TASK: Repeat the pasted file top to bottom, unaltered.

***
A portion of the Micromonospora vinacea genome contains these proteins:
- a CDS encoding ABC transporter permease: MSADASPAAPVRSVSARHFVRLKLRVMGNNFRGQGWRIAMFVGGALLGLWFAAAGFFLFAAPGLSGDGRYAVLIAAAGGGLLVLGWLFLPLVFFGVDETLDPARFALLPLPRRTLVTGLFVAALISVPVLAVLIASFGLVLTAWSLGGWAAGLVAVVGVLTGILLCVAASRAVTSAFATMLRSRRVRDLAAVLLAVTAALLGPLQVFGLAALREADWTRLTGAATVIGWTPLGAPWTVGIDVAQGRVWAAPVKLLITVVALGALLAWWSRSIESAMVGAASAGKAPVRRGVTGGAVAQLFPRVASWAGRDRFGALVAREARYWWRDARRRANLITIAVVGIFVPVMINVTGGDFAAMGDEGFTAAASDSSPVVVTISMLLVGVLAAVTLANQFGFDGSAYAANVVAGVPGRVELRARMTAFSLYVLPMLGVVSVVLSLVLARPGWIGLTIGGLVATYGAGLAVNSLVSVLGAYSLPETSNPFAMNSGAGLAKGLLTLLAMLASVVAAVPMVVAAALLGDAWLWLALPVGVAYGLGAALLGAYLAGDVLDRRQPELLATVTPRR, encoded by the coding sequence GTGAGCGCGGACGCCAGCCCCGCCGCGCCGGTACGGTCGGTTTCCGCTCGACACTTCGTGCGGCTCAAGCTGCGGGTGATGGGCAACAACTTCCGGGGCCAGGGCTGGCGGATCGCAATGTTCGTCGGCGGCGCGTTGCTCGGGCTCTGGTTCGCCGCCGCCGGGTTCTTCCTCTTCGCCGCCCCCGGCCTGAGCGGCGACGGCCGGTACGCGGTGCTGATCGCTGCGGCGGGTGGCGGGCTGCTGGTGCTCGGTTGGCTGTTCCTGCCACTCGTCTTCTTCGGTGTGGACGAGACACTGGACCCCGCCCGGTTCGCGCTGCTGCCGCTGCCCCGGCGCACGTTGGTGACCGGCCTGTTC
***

A portion of the Micromonospora vinacea genome contains these proteins:
- a CDS encoding ABC transporter permease: MSADASPAAPVRSVSARHFVRLKLRVMGNNFRGQGWRIAMFVGGALLGLWFAAAGFFLFAAPGLSGDGRYAVLIAAAGGGLLVLGWLFLPLVFFGVDETLDPARFALLPLPRRTLVTGLFVAALISVPVLAVLIASFGLVLTAWSLGGWAAGLVAVVGVLTGILLCVAASRAVTSAFATMLRSRRVRDLAAVLLAVTAALLGPLQVFGLAALREADWTRLTGAATVIGWTPLGAPWTVGIDVAQGRVWAAPVKLLITVVALGALLAWWSRSIESAMVGAASAGKAPVRRGVTGGAVAQLFPRVASWAGRDRFGALVAREARYWWRDARRRANLITIAVVGIFVPVMINVTGGDFAAMGDEGFTAAASDSSPVVVTISMLLVGVLAAVTLANQFGFDGSAYAANVVAGVPGRVELRARMTAFSLYVLPMLGVVSVVLSLVLARPGWIGLTIGGLVATYGAGLAVNSLVSVLGAYSLPETSNPFAMNSGAGLAKGLLTLLAMLASVVAAVPMVVAAALLGDAWLWLALPVGVAYGLGAALLGAYLAGDVLDRRQPELLATVTPRR, encoded by the coding sequence GTGAGCGCGGACGCCAGCCCCGCCGCGCCGGTACGGTCGGTTTCCGCTCGACACTTCGTGCGGCTCAAGCTGCGGGTGATGGGCAACAACTTCCGGGGCCAGGGCTGGCGGATCGCAATGTTCGTCGGCGGCGCGTTGCTCGGGCTCTGGTTCGCCGCCGCCGGGTTCTTCCTCTTCGCCGCCCCCGGCCTGAGCGGCGACGGCCGGTACGCGGTGCTGATCGCTGCGGCGGGTGGCGGGCTGCTGGTGCTCGGTTGGCTGTTCCTGCCACTCGTCTTCTTCGGTGTGGACGAGACACTGGACCCCGCCCGGTTCGCGCTGCTGCCGCTGCCCCGGCGCACGTTGGTGACCGGCCTGTTC